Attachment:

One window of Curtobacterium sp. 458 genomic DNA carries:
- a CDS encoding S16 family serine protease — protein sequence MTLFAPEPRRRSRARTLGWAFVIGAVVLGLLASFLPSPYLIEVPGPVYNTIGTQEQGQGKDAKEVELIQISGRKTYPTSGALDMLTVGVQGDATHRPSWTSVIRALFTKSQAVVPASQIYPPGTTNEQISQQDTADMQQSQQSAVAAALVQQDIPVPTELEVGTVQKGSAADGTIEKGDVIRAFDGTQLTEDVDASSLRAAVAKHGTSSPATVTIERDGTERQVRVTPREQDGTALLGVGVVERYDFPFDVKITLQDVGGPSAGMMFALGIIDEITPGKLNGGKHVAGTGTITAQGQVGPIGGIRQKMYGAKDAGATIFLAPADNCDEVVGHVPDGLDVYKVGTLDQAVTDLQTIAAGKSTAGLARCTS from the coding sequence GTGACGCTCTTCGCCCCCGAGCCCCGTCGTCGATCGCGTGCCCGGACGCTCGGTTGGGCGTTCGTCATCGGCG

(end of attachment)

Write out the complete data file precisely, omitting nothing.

One window of Curtobacterium sp. 458 genomic DNA carries:
- a CDS encoding S16 family serine protease — protein sequence MTLFAPEPRRRSRARTLGWAFVIGAVVLGLLASFLPSPYLIEVPGPVYNTIGTQEQGQGKDAKEVELIQISGRKTYPTSGALDMLTVGVQGDATHRPSWTSVIRALFTKSQAVVPASQIYPPGTTNEQISQQDTADMQQSQQSAVAAALVQQDIPVPTELEVGTVQKGSAADGTIEKGDVIRAFDGTQLTEDVDASSLRAAVAKHGTSSPATVTIERDGTERQVRVTPREQDGTALLGVGVVERYDFPFDVKITLQDVGGPSAGMMFALGIIDEITPGKLNGGKHVAGTGTITAQGQVGPIGGIRQKMYGAKDAGATIFLAPADNCDEVVGHVPDGLDVYKVGTLDQAVTDLQTIAAGKSTAGLARCTS from the coding sequence GTGACGCTCTTCGCCCCCGAGCCCCGTCGTCGATCGCGTGCCCGGACGCTCGGTTGGGCGTTCGTCATCGGCG